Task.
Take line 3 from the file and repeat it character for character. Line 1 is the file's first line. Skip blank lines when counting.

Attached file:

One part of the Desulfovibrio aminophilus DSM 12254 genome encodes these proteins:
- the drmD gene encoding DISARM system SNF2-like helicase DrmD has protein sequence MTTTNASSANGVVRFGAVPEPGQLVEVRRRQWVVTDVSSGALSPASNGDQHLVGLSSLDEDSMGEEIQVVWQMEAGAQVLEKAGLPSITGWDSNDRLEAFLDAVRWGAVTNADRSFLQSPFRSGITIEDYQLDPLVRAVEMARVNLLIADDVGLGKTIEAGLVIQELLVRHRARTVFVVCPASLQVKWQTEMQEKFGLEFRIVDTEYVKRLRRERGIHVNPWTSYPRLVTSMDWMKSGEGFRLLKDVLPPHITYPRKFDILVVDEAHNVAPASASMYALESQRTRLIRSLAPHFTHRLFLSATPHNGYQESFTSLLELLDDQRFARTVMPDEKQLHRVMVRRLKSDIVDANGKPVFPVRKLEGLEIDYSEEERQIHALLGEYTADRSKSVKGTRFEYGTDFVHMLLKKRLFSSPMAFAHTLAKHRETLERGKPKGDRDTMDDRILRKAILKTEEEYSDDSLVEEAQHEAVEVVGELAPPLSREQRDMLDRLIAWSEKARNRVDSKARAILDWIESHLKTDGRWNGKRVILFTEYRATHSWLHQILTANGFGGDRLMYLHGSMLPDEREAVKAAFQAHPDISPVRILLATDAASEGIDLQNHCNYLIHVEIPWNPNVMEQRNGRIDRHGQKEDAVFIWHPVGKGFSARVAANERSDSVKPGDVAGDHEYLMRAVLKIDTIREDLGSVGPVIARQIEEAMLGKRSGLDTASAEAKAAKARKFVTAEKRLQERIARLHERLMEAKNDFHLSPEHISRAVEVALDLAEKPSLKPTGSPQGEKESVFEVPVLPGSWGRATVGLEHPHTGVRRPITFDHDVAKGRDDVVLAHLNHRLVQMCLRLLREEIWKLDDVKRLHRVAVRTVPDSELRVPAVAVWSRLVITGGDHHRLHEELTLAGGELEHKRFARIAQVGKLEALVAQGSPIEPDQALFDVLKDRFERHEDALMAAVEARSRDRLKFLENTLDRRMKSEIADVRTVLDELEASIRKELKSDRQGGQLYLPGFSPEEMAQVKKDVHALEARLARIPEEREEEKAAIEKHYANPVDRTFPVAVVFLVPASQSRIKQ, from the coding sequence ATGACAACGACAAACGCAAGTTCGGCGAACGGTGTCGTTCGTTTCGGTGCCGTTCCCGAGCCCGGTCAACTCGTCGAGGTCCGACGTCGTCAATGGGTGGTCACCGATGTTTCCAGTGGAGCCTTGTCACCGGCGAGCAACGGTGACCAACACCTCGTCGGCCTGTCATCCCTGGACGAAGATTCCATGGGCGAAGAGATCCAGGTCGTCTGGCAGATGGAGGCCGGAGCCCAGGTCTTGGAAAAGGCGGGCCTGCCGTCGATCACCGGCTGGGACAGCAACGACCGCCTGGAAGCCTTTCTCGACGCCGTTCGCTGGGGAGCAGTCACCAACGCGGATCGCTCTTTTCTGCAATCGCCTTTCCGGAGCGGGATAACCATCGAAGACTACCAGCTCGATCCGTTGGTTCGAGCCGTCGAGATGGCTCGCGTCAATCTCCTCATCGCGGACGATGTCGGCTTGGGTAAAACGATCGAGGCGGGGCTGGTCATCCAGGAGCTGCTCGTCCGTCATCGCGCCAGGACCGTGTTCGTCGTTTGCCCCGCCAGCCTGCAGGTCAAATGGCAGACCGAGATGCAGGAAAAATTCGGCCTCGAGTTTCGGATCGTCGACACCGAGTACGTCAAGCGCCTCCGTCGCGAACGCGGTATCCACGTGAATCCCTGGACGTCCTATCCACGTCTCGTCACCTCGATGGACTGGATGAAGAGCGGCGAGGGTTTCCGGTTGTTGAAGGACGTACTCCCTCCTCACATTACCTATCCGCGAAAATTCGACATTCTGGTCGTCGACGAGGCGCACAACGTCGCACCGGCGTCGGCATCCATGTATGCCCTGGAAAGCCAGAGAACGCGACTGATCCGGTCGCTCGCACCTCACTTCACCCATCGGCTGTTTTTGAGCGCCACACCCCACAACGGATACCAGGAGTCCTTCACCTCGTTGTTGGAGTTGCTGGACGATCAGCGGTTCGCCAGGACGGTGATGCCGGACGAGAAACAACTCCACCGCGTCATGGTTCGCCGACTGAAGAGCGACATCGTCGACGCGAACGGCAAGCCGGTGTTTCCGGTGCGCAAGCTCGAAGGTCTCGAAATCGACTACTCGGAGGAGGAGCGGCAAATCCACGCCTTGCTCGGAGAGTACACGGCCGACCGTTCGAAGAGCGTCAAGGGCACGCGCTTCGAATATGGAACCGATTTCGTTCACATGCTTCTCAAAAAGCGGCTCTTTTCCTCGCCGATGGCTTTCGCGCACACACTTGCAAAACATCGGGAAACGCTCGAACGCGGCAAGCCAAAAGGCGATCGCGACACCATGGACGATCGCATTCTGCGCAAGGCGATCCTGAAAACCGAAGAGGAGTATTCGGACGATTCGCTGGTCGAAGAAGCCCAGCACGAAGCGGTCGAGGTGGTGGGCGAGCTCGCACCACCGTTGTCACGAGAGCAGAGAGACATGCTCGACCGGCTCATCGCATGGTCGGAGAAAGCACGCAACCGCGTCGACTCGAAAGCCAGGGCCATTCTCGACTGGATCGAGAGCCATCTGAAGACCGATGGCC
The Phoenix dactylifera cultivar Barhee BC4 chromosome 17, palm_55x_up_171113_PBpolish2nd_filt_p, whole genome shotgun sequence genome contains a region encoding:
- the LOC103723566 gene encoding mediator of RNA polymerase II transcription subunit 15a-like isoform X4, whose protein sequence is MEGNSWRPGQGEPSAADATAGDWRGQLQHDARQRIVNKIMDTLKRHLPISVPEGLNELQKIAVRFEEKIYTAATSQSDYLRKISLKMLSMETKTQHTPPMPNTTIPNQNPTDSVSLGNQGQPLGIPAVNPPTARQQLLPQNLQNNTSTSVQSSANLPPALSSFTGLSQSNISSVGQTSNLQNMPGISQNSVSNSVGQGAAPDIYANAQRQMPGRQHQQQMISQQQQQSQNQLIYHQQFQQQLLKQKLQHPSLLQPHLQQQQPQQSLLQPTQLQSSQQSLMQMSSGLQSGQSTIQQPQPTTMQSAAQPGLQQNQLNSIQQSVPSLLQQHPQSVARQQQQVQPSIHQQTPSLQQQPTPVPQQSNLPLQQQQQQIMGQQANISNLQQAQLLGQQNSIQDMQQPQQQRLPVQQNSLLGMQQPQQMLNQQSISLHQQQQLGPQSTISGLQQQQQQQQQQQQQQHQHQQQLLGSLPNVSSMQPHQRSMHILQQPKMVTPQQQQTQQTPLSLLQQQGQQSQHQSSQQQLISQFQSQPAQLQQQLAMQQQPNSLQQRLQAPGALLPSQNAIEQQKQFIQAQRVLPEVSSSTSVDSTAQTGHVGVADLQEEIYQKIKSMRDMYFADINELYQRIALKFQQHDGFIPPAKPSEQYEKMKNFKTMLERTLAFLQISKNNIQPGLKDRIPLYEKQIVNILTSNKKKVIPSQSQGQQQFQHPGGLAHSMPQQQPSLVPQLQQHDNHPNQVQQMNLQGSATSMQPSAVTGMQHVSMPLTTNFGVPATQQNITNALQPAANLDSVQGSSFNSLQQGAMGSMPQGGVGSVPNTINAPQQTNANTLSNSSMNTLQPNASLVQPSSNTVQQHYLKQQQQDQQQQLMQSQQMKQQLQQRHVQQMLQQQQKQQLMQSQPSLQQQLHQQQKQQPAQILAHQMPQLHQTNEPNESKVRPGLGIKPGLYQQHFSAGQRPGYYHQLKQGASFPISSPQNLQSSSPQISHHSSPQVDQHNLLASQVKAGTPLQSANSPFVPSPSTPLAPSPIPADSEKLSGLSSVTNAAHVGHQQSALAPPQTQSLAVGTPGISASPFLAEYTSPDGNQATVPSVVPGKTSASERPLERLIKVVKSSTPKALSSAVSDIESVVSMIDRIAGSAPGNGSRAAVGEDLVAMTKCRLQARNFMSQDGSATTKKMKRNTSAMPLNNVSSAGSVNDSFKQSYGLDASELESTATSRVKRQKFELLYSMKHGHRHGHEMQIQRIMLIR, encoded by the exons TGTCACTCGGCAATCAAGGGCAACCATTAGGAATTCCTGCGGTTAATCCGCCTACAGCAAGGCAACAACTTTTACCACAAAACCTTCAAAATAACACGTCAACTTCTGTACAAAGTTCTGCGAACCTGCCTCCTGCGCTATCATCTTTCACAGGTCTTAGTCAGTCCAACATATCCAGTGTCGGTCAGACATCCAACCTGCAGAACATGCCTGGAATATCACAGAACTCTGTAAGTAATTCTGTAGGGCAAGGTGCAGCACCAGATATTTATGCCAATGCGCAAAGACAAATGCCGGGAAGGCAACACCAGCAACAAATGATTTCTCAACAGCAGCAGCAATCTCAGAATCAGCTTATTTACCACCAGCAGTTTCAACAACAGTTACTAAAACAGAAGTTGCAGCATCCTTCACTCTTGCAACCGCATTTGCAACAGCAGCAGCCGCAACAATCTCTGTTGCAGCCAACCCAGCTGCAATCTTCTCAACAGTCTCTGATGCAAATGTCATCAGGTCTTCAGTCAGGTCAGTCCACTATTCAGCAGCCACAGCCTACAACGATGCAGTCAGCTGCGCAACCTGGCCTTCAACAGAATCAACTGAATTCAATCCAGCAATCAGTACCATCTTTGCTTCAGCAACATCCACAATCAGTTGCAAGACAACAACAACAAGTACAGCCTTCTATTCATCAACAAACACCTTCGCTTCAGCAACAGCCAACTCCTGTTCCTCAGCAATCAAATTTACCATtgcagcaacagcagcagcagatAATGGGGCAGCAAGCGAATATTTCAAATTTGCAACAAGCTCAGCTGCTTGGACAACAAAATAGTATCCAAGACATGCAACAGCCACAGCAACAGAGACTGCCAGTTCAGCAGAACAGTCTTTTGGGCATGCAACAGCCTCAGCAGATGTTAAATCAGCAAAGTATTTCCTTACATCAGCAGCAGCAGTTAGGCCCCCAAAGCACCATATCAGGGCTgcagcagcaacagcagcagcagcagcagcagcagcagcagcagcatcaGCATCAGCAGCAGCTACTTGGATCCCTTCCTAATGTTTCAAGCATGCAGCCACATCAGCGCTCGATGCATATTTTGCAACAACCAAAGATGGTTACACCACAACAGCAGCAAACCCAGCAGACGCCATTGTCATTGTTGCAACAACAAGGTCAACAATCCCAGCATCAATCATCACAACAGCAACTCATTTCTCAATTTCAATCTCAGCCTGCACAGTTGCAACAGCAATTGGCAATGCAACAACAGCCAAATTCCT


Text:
The Phoenix dactylifera cultivar Barhee BC4 chromosome 17, palm_55x_up_171113_PBpolish2nd_filt_p, whole genome shotgun sequence genome contains a region encoding: